I’m not one for having random conversations on public transportation, but every now and then, a random human manages to briefly crack my self-imposed shell. And on rare occasions, the words that arise evoke something interesting.
One such occasion happened to me just a couple days ago. I was on the bus minding my own business and playing Persona 3 Portable when a random dude sat down next to me. As often happens, said random people usually have to situate themselves in their chosen seats, and while this random dude was doing so, he vigorously bumped into me, causing me to drop my tablet onto my lap. He gruffly but quickly apologized; I acknowledged and went back to my game. A few beats later, he suddenly piped up.
“What is that?” he queried, gesturing towards my tablet.
“Umm…it’s game,” I stammered, “…Persona 3…”
He lightly chuckled for some reason and then said, “Oh, a video game? Did someone teach you to play that or did you learn by yourself?”
I laughed uncomfortably, caught off guard by the question, one I don’t think anyone had ever asked me. Ever.
Whatever my answer was going to be, it didn’t matter, because at that moment, he reached up and hit the stop request button. “My stop,” was all he said, and he disembarked. That was that.
The interaction wasn’t long enough for me to gauge social queues, so I’ve no idea if the random dude was genuinely curious or being sarcastic. But it left me with a question that I had never pondered before: is gaming something you can teach someone?
I started thinking back, way back to the days of my Donkey Kong Jr. Game & Watch and Atari console. Did someone show me how to use them, or teach me how to play the game(s) available on them? With the Atari…maybe. Mainly because I remember watching my father play through Pitfall!, Robotron 2084, and Atari Baseball. But he didn’t teach me and my siblings how to play as much as what to do – use the joystick to move and the button to perform [x action]. With the Game & Watch, I’m fairly certain that no one showed me how to play the game. I bet the game came with written instructions, but the thing itself told you what to do – use the “control” buttons to move and the “jump” button to…well…jump. Playing it was more about building reflexes than it was about being taught how to do so.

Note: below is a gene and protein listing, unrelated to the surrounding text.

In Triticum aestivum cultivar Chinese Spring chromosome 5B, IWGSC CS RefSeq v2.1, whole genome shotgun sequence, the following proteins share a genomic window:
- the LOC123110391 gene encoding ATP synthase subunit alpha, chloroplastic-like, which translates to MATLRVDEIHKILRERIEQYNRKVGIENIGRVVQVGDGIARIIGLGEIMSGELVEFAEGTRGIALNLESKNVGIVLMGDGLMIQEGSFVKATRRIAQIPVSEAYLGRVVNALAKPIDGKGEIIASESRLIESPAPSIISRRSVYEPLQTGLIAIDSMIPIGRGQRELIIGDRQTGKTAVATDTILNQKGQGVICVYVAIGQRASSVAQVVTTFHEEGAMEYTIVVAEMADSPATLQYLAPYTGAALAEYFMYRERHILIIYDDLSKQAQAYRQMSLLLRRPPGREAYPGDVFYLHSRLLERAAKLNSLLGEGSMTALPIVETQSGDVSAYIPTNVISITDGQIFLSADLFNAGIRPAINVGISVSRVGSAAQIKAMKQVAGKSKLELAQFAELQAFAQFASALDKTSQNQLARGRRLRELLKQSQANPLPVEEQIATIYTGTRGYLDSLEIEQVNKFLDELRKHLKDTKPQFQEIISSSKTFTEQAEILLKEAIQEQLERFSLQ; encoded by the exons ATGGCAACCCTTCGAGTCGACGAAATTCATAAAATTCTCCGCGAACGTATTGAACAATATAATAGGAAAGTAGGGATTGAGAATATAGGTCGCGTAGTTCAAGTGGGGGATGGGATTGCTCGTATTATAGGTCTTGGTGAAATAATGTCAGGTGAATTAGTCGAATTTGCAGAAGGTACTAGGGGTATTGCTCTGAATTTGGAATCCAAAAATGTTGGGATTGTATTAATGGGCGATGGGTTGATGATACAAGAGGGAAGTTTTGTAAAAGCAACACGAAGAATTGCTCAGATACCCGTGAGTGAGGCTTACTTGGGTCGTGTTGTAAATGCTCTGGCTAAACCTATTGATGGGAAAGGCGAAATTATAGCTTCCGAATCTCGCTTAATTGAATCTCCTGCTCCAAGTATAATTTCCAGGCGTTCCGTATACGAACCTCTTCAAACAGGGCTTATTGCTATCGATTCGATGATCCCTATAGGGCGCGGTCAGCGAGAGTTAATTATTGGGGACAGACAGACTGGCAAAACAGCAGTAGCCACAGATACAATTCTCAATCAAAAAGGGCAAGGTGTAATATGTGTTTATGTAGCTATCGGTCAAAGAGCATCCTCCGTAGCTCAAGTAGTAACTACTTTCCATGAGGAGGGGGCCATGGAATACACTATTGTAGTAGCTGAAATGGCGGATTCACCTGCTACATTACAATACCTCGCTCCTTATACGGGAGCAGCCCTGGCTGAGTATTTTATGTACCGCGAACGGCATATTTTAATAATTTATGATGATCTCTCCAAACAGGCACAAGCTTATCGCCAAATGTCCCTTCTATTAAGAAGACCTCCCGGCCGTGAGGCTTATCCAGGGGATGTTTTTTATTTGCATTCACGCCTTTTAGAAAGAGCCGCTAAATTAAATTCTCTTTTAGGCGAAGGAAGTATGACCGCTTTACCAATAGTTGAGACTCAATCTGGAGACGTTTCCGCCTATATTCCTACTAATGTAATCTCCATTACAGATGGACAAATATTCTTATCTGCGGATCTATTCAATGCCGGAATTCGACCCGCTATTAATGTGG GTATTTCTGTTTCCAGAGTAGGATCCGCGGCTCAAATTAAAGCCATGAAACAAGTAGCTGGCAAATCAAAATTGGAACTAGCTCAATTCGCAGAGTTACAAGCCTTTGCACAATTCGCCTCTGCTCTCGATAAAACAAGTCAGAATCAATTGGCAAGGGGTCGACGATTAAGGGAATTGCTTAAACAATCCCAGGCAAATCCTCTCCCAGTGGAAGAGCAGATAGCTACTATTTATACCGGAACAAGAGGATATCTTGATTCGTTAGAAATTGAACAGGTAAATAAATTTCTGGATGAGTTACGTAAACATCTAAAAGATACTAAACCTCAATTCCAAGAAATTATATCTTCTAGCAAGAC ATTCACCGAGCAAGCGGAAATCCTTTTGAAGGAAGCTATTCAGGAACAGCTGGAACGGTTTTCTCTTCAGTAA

As games grew more complex, there were likely more chances for “teachable moments.” But most of the “learning” that I recall was either self-motivated – you figured things out for yourself or poured over a manual — or it was group-enforced – playing with a bunch of friends as they encouraged/goaded each other into doing better and better. I do harbor a memory of showing a group of young folk (a couple of my cousins, I think) how to play Super Mario World. Or rather…how to better play Super Mario World, because they bad at timing their jumps. Maybe I was teaching them something, but I see “teaching” as both disseminating information and fostering growth. Perhaps by showing them a new technique I was fostering something, so maybe there’s something to gaming that is teachable?
Then again, I know for myself that nearly every game I’ve ever played has been an exercise in self-teaching. Sometimes you have to figure things about for yourself, and sometime you’re given in-depth tutorials. But what can’t be taught, I don’t think, is that fundamental drive that makes one want to game. And that’s almost what I think that random dude on the bus was getting at (even if he didn’t realize it). While he may have immediately been asking if I had learned how to play Persona 3 Portable all on my own, the root of his question was “what motivates you to play?” And then by extension, “did someone or something inspire that motivation?”
Maybe I’m reading a bit too much into that, but the question remains: was I, or were you taught at a young age to not only accept but also propagate a life that involved gaming? Or did I, you, all of us who game, harbor some sort of intrinsic motivation to game and continuing gaming? Because I’m willing to bet that we all know people who say that they used to play games when they were young but that they no longer do so as adults. As an adult gamer, was I somehow “taught” better to play games than that person?
Let’s think of it very formally, as if a “Gaming 101” class existed. What would it consist of? There’d be classes on consoles/PCs and their care, controllers/keyboards/mice and how to use them, and games and their myriad of genres. There’d be frequent opportunities to try out different games on different systems. And there’s certainly have to be a class or two on understanding game development.
Upon graduation, everyone in the class would receive certificates proclaiming them to be “A+ Gamers,” and they’d be let loose upon the world to partake in and sing the praises of the grand world of gaming!
But what have they really been taught? To understand what gaming is? To know what it is to be a video game player?
I’d argue that, just as with actual teaching in an actual classroom, results may vary. But ultimately, as easy as it may be to show someone how to play a game, to make them understand what a video game is, what can’t be taught is an intangible, internal dynamism that motivates gamers to game. It’s the same thing that keeps collectors collecting, or cosplayers cosplaying, or creators creating. For some of us, we’re not necessarily taught to play, but we learn, from and by ourselves, to game.
What are your thoughts on the question “is gaming teachable?”